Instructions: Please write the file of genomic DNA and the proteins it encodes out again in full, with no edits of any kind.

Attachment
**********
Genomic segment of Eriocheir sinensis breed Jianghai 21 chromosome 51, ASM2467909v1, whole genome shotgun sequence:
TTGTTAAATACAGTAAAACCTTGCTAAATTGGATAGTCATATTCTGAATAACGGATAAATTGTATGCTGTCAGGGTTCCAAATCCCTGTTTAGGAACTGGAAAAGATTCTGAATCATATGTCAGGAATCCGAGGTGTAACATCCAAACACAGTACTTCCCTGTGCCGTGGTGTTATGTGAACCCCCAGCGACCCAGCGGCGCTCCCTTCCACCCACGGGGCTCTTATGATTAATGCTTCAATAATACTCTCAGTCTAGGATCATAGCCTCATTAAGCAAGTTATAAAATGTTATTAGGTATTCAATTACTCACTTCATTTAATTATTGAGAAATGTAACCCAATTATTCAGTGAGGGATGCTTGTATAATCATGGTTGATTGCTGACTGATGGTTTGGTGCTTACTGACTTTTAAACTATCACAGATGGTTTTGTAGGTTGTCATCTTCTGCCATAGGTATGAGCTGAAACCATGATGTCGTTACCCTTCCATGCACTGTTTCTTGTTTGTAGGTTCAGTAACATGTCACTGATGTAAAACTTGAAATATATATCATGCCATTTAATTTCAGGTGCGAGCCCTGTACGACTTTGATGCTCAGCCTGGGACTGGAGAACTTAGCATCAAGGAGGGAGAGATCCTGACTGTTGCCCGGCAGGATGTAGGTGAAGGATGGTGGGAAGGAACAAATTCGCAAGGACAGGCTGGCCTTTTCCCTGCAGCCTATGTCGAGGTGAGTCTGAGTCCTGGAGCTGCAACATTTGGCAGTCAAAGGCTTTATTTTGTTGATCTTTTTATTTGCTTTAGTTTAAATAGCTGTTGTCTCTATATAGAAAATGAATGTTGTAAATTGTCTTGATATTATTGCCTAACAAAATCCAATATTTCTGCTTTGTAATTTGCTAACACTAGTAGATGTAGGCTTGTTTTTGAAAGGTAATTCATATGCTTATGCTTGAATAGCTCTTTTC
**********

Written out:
Genomic segment of Eriocheir sinensis breed Jianghai 21 chromosome 51, ASM2467909v1, whole genome shotgun sequence:
TTGTTAAATACAGTAAAACCTTGCTAAATTGGATAGTCATATTCTGAATAACGGATAAATTGTATGCTGTCAGGGTTCCAAATCCCTGTTTAGGAACTGGAAAAGATTCTGAATCATATGTCAGGAATCCGAGGTGTAACATCCAAACACAGTACTTCCCTGTGCCGTGGTGTTATGTGAACCCCCAGCGACCCAGCGGCGCTCCCTTCCACCCACGGGGCTCTTATGATTAATGCTTCAATAATACTCTCAGTCTAGGATCATAGCCTCATTAAGCAAGTTATAAAATGTTATTAGGTATTCAATTACTCACTTCATTTAATTATTGAGAAATGTAACCCAATTATTCAGTGAGGGATGCTTGTATAATCATGGTTGATTGCTGACTGATGGTTTGGTGCTTACTGACTTTTAAACTATCACAGATGGTTTTGTAGGTTGTCATCTTCTGCCATAGGTATGAGCTGAAACCATGATGTCGTTACCCTTCCATGCACTGTTTCTTGTTTGTAGGTTCAGTAACATGTCACTGATGTAAAACTTGAAATATATATCATGCCATTTAATTTCAGGTGCGAGCCCTGTACGACTTTGATGCTCAGCCTGGGACTGGAGAACTTAGCATCAAGGAGGGAGAGATCCTGACTGTTGCCCGGCAGGATGTAGGTGAAGGATGGTGGGAAGGAACAAATTCGCAAGGACAGGCTGGCCTTTTCCCTGCAGCCTATGTCGAGGTGAGTCTGAGTCCTGGAGCTGCAACATTTGGCAGTCAAAGGCTTTATTTTGTTGATCTTTTTATTTGCTTTAGTTTAAATAGCTGTTGTCTCTATATAGAAAATGAATGTTGTAAATTGTCTTGATATTATTGCCTAACAAAATCCAATATTTCTGCTTTGTAATTTGCTAACACTAGTAGATGTAGGCTTGTTTTTGAAAGGTAATTCATATGCTTATGCTTGAATAGCTCTTTTC